Brandt and Berge both explain a lot of human (marketing related) behavior with the core message: “The brain is lazy”. Although the brains ability to ignore information is an important feature, it doesn’t explain all marketing related scenarios, and it doesn’t explain WHY it is lazy.
If the brains end state is that it its lazy, then why does it stress itself to find a reason for a purchase when it was impulse and emotional (not rational)?:
“In the choice between changing one’s mind and proving there’s no need to do so, most people get busy on the proof”.
– John Kenneth Galbraith, http://www.gresham.ac.uk/event.asp?EventId=512&PageId=108
If the brain is lazy, then why is it extreme at detecting minute changes in everything from graphic detail, objects in motion in the distance or unexpected outcomes of events?
“The human brain is a difference detector”
– Stephen M. Kosslyn, http://io9.com/357063/how-cognitive-science-can-improve-your-powerpoint-presentations
Looking at a lot of references we can see that the brain doesn’t relax in order to not get “overheated”, it relaxes in order to conserve energy in case something unexpected happens. The brain does everything it can to stay in control of its surroundings (so that it can stay alive longer).
If one starts looking at the behaviors of the brain from the perspective of it’s in built ability to survive, it makes a lot more sense:
Our ability to conserve and focus energy in order to stay alive:
- Gladwell writes in his book Blink about our ability to “shut of” some senses in extreme situations in order to concentrate all our energy on the important ones. His example is of police officers remembering seeing the trajectory of the bullet they fired, but can’t remember any sound.
- Chip and Dan Heath writes in their book Made to Stick about how humans react when they are surprised, eyebrows lift in order to open the eyes to the maximum for larger vision, at the same time the jaw drops, and mouth opens so that no processing is needed to maintain that function.
- The dog often does everything it can to avoid trouble (often misunderstood by humans because of difference in sign systems). In order to avoid a fight it barks to say “stay of my territory” and it goes to a great length to show submission.
At the same time we can see that the brain does everything to remain in a constant (and safe) status quo:
- We naturally reject change as it will force us to use energy in order to redefine our present stand.
- If being bullied we will invent reasons to make the bullies comments become untrue. The same thing does not happen if it is a friend being bullied, which is why we feel worse when being a spectator to bullying. (Gilbert)
- We synthesize happiness in order to be happy. People who lost a leg rate themselves as just as happy as lottery winners a year later. (Gilbert)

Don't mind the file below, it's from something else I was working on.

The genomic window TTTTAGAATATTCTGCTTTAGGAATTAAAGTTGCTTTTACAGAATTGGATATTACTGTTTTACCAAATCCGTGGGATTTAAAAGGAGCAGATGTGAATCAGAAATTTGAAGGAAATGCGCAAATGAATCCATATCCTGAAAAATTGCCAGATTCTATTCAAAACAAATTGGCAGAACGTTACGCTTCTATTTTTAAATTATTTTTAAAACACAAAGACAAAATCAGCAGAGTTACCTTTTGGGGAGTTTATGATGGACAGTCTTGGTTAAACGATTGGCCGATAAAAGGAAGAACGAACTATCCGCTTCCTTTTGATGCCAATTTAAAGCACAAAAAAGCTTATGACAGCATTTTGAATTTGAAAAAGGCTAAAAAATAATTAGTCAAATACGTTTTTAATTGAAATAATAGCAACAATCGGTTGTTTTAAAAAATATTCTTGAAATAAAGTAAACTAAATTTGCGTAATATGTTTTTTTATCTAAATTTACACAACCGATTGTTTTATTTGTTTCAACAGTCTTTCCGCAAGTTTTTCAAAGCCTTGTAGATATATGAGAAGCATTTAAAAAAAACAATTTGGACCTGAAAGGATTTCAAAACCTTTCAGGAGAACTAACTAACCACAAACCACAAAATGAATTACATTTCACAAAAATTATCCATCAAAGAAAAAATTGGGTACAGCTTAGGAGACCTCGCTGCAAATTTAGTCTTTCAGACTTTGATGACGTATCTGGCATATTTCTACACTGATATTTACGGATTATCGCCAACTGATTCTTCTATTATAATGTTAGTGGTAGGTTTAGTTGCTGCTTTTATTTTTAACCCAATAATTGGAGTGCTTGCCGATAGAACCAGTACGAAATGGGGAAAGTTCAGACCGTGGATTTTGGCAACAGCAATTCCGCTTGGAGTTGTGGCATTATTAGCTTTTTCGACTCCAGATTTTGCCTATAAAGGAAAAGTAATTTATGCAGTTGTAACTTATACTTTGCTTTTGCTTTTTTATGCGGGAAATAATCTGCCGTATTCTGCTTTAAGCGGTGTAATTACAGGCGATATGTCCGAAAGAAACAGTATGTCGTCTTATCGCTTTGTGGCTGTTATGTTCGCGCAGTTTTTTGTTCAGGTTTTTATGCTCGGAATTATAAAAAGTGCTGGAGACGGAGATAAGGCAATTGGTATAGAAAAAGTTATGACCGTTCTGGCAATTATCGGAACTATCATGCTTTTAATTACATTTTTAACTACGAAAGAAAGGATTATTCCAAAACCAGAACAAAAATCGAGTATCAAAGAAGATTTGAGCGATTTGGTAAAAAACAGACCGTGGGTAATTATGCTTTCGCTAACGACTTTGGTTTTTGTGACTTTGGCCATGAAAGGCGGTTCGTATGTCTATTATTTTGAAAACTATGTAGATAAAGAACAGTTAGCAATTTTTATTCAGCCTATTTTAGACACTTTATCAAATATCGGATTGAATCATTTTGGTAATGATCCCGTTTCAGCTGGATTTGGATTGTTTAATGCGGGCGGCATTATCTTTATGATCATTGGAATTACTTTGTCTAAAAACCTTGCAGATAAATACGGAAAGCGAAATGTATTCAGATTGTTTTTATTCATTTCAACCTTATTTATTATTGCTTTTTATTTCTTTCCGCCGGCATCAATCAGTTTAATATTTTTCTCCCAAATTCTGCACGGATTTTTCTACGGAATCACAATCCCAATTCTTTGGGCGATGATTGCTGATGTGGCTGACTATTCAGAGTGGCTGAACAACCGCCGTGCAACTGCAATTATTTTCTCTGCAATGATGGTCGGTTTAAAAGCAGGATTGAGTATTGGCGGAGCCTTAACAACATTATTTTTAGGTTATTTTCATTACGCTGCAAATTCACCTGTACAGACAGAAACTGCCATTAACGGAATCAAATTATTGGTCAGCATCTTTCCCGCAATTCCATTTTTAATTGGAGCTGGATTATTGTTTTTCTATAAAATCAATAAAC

- On the other hand we look up to risk takers and embrace novelty, the reason being Darwinism. In order to survive we know that it is the species more adaptable by change that will survive. Therefore, even though most people are focused on just remaining in the status quo, we admire and adore risk averse people, as they are the ones who will take the species forward.
On control and discovery in order to control the surroundings to stay alive:
- According to Gilbert the brain wants to exceed control, not for anything other than control itself. People who are given control are better of, people who loose control are worse of than not having had control at all.
- Instinctively we want to figure out how things work, in order to predict its outcome (Godin). Children can watch the same TV-programs over and over again – because they want to be able to accurately predict what is going to happen. Adults are the same, if we are exposed to something new, we try to figure it out in order to being able to aanticipate it’s outcome.
- We bet more money on the outcome when we throw the dice ourselves and before the dice has been thrown. The only people who don’t are the manically depressed. (Gilbert)
The brain uses a lot of energy when something disrupts the existing “real”.
- In order to use as little energy as possible, the brain creates “schemas”. These are predefined interpretations of stimulus from the senses and are stored in Wernickes triangle. As soon as new information from the senses reach this part of the brain it is recognized and puzzled together to create a response. Most processing capacity in the brain is done by almostsubconscious “puzzling”. (Eisenberg)
- But, every time the puzzling is disrupted by unexpected pieces, the brain turns on it’s attention in order to understand, and create a new predictable schema.
My statement is that although the brain often acts as lazy, the reason for this is that it conserves energy when it can in order to have the reserves available when something new or unexpected happens – so that it can invest in figuring it out, predicting and controlling it – which it does to a great extent.
So the brain is not lazy, it is a very selective energetic survival mechanism…